By: Jacques Nicolas Bellin
Date: 1753 (published) Paris
Dimensions: 8 x 13.75 inches (23.25 x 35 cm)
This elegant map of the Straits of Magellan by Bellin details the Straits to the extent that the area was known at the time. It was based on cartographic reports of exploratory voyages to the region made in 1701 and 1730. The map illustrates in some detail the 350 miles of nearly unnavigable straits located at the very southernmost point of South America, with the area covered reaching from Cap des Vierges in the east to Cap de la Victoire at the west side of the straits.
Bellin identifies a number of islands and capes and adds details to Patagonia not seen in earlier maps of the region, which would have been useful for navigation. Rhumb lines radiate from a point in the lower left and one in the upper right. The unusual combination of islands, bays and channels, of high winds and strong currents were a nightmare for navigators and sailors who found it necessary to pass through the area. Many ships and lives have been lost to the Straits.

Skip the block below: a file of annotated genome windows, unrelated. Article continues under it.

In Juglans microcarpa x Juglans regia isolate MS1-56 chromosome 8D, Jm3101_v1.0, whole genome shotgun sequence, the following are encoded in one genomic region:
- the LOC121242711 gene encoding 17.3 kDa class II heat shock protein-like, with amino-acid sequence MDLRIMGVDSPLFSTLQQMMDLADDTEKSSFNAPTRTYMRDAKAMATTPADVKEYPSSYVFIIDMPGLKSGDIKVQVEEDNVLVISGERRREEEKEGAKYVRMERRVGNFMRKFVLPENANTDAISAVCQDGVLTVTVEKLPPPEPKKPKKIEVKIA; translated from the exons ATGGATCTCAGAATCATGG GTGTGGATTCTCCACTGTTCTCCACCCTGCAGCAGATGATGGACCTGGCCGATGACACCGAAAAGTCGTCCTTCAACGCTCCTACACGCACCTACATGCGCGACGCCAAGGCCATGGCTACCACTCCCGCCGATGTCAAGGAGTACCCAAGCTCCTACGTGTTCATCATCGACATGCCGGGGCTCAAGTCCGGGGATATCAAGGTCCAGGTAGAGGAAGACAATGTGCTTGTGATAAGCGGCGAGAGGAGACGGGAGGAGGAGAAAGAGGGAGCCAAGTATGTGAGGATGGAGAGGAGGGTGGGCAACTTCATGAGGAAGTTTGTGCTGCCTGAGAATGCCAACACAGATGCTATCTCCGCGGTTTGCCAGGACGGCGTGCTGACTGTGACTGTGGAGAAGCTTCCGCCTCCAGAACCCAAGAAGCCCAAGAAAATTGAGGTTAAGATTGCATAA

The first known passage through the area by Ferdinand Magellan in 1520 took 38 days to complete, with much time spent scouting for alternative routes through the labyrinthine maze. The next known successful passage was accomplished in 1525 by a Spanish expedition. led by Spanish aristocrat Garcia Jofre de Loaísa. This passage required four and a half months. As a result, on his return to Spain the organizer advised the Spanish monarchy that further attempts to use the straits should not be considered, following which most Spanish expeditions in the Pacific originated in Spanish ports on the west coast of Central and South America.
Condition: Map is in A condition with a sharp impression on sturdy paper that has some light toning around the outside margins, well away from the map image.
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